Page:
So what can you/we/us do? Make your voice (and $) heard--esp. at your local stations. Contact them to inform them that interest exists in fine arts programming, do a program proposal if necessary (and make sure you find out how first), or try to see if co-productions (and so a sharing of costs) could be done with other area arts organizations or venues. And try to convince the New York - centric station that other works, by good choreographers, and renowned companies with excellent dancers exist outside the metro area. (Personally, I am always amazed that WGBH has never bothered to film anything Boston Ballet has done, despite having numerous long-running series on the Pops, BSO, or Arts in general?!)

Thats all for now folks. These days, I'm enjoying the live performances I see, while wishing they could have been filmed for someone/somewhere other than the NYPerf.Arts Library archives.

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What 4mrdncr said.

As a Comcast subscriber, I used to have Ovation. I wasn’t blissfully happy with it because of the many, many repeats and the many, many commercials, but it was certainly better than nothing, although generally inferior to the arts programming on PBS. Comcast took it away and I complained, but couldn’t get it back – it was not available even on the Super Colossal Absolutely Everything Exorbitantly Priced Golden Superior Digital Package.

I think any arts channel that is required to attract the maximum number of eyeballs and compete on the open market with more commercial channels is going to fail, and that would likely have been true in past decades also. The high arts do not as a rule pay for themselves and shouldn’t be asked to do so, which is why PBS and the Classic Arts Showcase programming are the last redoubts – they are subsidized.

(Also, back in the old days the networks had to pay a lot more attention to the FCC’s strictures on broadcasting programming in the public interest.)

It may also be possible that those viewers who did appreciate Ovation’s original programming weren’t vocal enough when they lost the network or didn’t indicate their appreciation while they still had it. It’s very important to do that. PBS, as noted, does pay attention to what its subscribers say they want. Send money – and tell them what you want when you do so, and make it clear that your support is contingent on getting what you want. If you get the new Ovation, tell them and your provider that you want to see the arts and plenty of them. Maybe it will work, maybe not. But you’ll have tried, and they will know you’re out there.

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I have not had access to Ovation, but remember very well the early days of both A&E and Bravo. Both relied primarily on videos produced elsewhere and did not really pretend to be doing anything else. (A&E's "Breakfast with the Arts" was an exception, and it really did cover the classical arts.)

I can appreciate all the costs and difficulties of producing original work. But just how expensive can showing pre-existing dvd's really be? I'm thinking of something along the lines of showing a movie.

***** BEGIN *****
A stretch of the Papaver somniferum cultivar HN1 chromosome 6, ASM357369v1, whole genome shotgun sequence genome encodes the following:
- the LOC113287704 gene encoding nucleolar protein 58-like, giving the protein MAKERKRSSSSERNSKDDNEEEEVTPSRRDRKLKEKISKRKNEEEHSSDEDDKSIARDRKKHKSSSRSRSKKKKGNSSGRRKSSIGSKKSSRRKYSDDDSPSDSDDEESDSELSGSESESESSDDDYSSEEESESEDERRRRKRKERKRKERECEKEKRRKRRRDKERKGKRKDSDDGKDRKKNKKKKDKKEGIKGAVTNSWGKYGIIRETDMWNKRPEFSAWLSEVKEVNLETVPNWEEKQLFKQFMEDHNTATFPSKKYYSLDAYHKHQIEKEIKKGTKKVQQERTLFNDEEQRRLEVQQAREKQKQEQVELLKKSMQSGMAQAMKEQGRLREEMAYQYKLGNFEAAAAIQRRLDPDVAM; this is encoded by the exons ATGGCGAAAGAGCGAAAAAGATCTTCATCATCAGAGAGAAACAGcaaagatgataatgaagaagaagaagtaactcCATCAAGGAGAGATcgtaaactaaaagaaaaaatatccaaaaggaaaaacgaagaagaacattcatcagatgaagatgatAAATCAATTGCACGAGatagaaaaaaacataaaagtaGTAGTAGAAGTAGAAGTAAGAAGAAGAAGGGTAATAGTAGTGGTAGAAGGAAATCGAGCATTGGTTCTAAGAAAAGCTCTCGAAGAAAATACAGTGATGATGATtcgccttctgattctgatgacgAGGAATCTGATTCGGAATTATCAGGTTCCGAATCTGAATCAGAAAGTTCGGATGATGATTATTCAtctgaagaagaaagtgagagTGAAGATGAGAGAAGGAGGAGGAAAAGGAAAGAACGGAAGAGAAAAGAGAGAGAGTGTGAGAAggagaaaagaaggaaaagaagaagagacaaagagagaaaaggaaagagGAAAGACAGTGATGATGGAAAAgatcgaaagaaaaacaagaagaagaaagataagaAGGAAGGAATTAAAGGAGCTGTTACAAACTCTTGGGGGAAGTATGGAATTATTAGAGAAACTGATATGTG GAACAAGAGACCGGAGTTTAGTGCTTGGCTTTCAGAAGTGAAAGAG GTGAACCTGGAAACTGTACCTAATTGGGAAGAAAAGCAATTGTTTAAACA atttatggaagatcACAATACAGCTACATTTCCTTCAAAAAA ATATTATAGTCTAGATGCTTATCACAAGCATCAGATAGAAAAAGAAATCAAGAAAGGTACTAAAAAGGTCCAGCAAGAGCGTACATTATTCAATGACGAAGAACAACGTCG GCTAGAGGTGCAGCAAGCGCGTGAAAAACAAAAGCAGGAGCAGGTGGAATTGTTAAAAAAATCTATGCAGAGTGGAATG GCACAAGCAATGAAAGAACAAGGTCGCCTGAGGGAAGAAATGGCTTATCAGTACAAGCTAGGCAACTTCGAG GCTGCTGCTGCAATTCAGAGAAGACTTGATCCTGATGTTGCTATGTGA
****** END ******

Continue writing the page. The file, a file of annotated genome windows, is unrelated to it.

Edited to add. WNET claimed some sort of co-production credit for the Paris Opera Ballet "Jewels" which they showed and distributed last year. But wouldn't it have been possible just to purchase the rights to show the dvd?

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WNET claimed some sort of co-production credit for the Paris Opera Ballet "Jewels" which they showed and distributed last year. But wouldn't it have been possible just to purchase the rights to show the dvd?
With absolutely no knowledge about the arrangement, let me hazard a guess that the good folks at WNET considered the co-producer/underwriter/whatever role to be cachet worth paying for. If they had merely shown the dvd, can you imagine the damning posts on this board? "Total abdication of their responsibility!" "The end of PBS as we've known it!" Yada, yada, blah-blah-blah.
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The odd thing is, they (WNET- DiA) were planning to do an international "Jewels" peformance way back in 2000, so look how long it's taken to get this co-production finally made. If everything is taking 5 years or more to put together (contractually? financially? artistically?) that really says something about arts programming viability. :clapping: I had a more detailed post about this arrangement at another BT thread--too late to link, but it was...

"Why aren't there more (recent) ballet performances on DVD?" it was posted Dec.15, 2008.

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Like dirac, I am a Comcast subscriber who lost access to Ovation despite my written and verbal requests and complaints. It was wonderful to have Ovation and we watched it regularly. Classic Arts is my refuge as well.

I also wonder like bart, why not just broadcast videos/dvds? As well as why there is such a dearth of ballet even on PBS? The broadcast of Jewels was so infrequent and strangely scheduled, I am sorry to say, we missed it altogether.

I have had it explained to me so many times why ballet is expensive to produce, film, everything, as well as the lack of demand. Yet many people are often transported by their first limited live exposure to ballet, but this exposure, too often, never occurs. Then, no audiences. If ballet is an aquired taste, how do we make sure it is acquired?

In times of financial contraction and scarcity, with programming choices ruled by a short-sighted view that's determined by the bottom line after it is married to the lowest comon denominator...It's hard even to figure out how to hope.

Darn that Gresham!